Lotus, Best Buy Theater and Knitting Factory, NY- 1/26-27
Photo by Chris Paul
Best Buy Theater, New York, NY – 1/26
Knitting Factory, Brooklyn, NY – 1/27
In 2007 Lotus was an eight-year-old band, known to a handful of devout fans and an especially large following in Denver. Friends from Colorado had convinced me that Lotus put on a show worth seeing, and in the fall of that year, in a small venue in Portland, OR, I came to know that they were right. Lotus was a live electronic band in the days when the mainstream was slowly being defined by a dull electronic whomp and a proliferation of laptops. They covered Daft Punk that night, and six months later they were back in Portland, selling out a venue twice the size. Later, I saw them play a secret acoustic set at Rothbury and realized that I even loved Lotus during the day. A couple years passed and their Portland venue grew threefold, and Halloween meant wigs, and an all Black Sabbath set.
I saw them for years, and would have continued had their shows, my travels, and fate simply worked out. That being said, I was looking forward to the New York shows, especially after the buzz surrounding their New Year’s celebration in Baltimore. Lotus was my late night-band, the one I might convince my jamband hesitant friends to go see, and whose musical ethos could always be admired. If you bought your tickets early you got to attend the Best Buy show and the much more intimate Knitting Factory the next night for only a negligible amount more ($35 for both). Lotus is constantly reminding their fans the amount of control a band can actually exercise when it comes to their concerts. In 2009 Lotus held the “pay-what-you-want” tour in eight western cities, letting fans literally set their own prices. This time they ensured that loyal followers were treated to a second show at a more intimate venue.
The first night had the energy of a true New York City show. Subway favorites Moon Hooch opened and, although they were certainly good, their two saxophones and drum kit left me anxious for more instruments to be added into the mix—mostly, I just wanted Lotus. The band opened with ‘Kodiak,’ off their forthcoming album Build, which is set to drop February 19. Highlights of the show included the ‘Suitcases’ played early in the first set, ‘The Surf’—a song I had never heard before—and the ‘Bush Pilot’ encore. ‘Hammerstrike’ and ‘Flower Sermon’ were completely different than the last times I had heard them, but they stood their ground nonetheless. I left that night thankful that the concept of live, improvisational electronic music was still very much alive and well. The amount of lyrics that now comprise a typical show was surprising however, and during ‘The Surf’ I saw someone singing along and was very conscious that lyrics had never been a part of my Lotus experience.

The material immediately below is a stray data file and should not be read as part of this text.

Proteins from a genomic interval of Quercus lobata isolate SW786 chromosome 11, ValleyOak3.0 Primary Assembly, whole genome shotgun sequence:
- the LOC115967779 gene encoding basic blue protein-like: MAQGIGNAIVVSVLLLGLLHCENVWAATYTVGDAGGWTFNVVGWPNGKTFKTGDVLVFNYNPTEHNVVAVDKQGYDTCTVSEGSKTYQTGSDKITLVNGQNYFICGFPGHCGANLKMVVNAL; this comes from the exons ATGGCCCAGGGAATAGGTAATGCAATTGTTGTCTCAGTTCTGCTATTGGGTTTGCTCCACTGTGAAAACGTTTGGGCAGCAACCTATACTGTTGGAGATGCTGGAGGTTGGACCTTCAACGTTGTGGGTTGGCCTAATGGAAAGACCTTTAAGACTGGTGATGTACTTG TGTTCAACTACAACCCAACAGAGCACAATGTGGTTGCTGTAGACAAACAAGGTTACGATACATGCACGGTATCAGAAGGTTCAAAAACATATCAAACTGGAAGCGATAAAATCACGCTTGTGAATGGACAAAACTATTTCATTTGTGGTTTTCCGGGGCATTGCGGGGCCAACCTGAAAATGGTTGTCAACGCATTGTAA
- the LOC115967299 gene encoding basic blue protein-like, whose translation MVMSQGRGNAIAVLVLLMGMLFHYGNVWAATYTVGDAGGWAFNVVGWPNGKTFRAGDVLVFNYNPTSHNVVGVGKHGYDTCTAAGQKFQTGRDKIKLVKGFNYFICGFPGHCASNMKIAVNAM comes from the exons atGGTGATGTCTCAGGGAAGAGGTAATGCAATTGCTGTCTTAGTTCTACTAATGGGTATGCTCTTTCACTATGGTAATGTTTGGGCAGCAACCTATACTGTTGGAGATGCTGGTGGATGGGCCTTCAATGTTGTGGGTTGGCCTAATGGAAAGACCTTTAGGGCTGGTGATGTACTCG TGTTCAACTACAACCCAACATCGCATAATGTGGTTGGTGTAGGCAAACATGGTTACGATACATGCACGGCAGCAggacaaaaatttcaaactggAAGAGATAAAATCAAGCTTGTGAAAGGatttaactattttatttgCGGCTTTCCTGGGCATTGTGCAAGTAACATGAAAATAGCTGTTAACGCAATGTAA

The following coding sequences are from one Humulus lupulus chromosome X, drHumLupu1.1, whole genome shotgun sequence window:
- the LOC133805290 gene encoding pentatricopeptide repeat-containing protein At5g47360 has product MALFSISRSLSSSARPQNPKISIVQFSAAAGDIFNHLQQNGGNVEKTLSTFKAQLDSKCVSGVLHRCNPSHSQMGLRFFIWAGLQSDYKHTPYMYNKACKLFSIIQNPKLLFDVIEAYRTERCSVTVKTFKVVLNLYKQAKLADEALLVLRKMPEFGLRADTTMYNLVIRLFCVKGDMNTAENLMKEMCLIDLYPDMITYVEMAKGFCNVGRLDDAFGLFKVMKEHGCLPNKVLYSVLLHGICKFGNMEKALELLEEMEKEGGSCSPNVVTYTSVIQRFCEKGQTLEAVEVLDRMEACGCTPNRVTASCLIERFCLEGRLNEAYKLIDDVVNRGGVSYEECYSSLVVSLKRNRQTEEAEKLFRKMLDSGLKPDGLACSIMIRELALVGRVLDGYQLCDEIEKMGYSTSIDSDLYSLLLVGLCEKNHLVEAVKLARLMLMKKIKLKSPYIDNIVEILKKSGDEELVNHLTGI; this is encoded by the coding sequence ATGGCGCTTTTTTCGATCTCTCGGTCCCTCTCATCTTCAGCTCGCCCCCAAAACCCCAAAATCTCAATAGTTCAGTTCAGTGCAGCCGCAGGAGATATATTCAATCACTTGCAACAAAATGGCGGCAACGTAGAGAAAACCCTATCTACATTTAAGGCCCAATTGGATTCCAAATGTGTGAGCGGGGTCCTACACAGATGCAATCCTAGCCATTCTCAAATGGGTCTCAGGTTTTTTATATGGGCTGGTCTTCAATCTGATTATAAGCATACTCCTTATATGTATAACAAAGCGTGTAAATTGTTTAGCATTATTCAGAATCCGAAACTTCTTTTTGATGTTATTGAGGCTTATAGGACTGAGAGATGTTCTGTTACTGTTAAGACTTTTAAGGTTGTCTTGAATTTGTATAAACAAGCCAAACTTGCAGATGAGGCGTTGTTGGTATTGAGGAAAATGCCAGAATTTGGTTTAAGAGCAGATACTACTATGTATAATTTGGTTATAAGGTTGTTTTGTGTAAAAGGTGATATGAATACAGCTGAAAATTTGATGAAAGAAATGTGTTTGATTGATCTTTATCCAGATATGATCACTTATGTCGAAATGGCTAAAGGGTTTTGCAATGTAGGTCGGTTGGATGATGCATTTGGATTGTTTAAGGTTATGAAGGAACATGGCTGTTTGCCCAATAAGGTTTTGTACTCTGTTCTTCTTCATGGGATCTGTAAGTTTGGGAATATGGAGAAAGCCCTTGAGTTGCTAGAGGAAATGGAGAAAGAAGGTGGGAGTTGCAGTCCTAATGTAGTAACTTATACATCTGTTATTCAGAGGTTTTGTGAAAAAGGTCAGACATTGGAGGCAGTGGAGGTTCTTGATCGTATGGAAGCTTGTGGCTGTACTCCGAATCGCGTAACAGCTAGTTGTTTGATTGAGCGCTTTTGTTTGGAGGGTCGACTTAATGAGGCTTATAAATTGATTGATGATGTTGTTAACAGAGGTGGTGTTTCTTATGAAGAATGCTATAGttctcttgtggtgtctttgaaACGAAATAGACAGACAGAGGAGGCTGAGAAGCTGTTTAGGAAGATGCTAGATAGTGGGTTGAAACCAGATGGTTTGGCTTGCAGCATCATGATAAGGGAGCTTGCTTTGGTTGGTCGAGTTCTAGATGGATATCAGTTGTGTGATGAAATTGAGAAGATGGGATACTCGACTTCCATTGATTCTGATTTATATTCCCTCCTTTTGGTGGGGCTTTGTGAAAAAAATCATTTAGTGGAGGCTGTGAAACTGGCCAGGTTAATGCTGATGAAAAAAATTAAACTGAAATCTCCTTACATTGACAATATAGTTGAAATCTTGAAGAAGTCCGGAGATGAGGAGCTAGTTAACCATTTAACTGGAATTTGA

The Knitting Factory was the night to not miss, a fact that was confirmed by the music itself, as well as the fan who tried buy my ticket for a seemingly excessive $200. Lotus opened with ‘Massif,’ another song off Build. In fact, most of the new album was played throughout the night, with newer numbers alternating in an even flow with the older material. Lotus operates on a really interesting plane, where they feel less like a band made up of individual musicians and more like a cohesive unit, sound and experience. ‘Slow Cookin’’ seemed the undeniable highlight of the second night, though I have always been partial to ‘Sunrain.’ That song sandwiched the second set, with ‘Juggernaut,’ the debut performance of ‘Another World’ and ‘Through the Mirror’ making up much of the meat of it. The encore was my favorite moment of the weekend. I had to ask the guy dancing next to me what the song was called, but I could have asked anyone. He told me ‘Marisol’ instantly, and confirmed what I had been seeing all night: Lotus’ fan base is devoted, ever expanding and very much intact.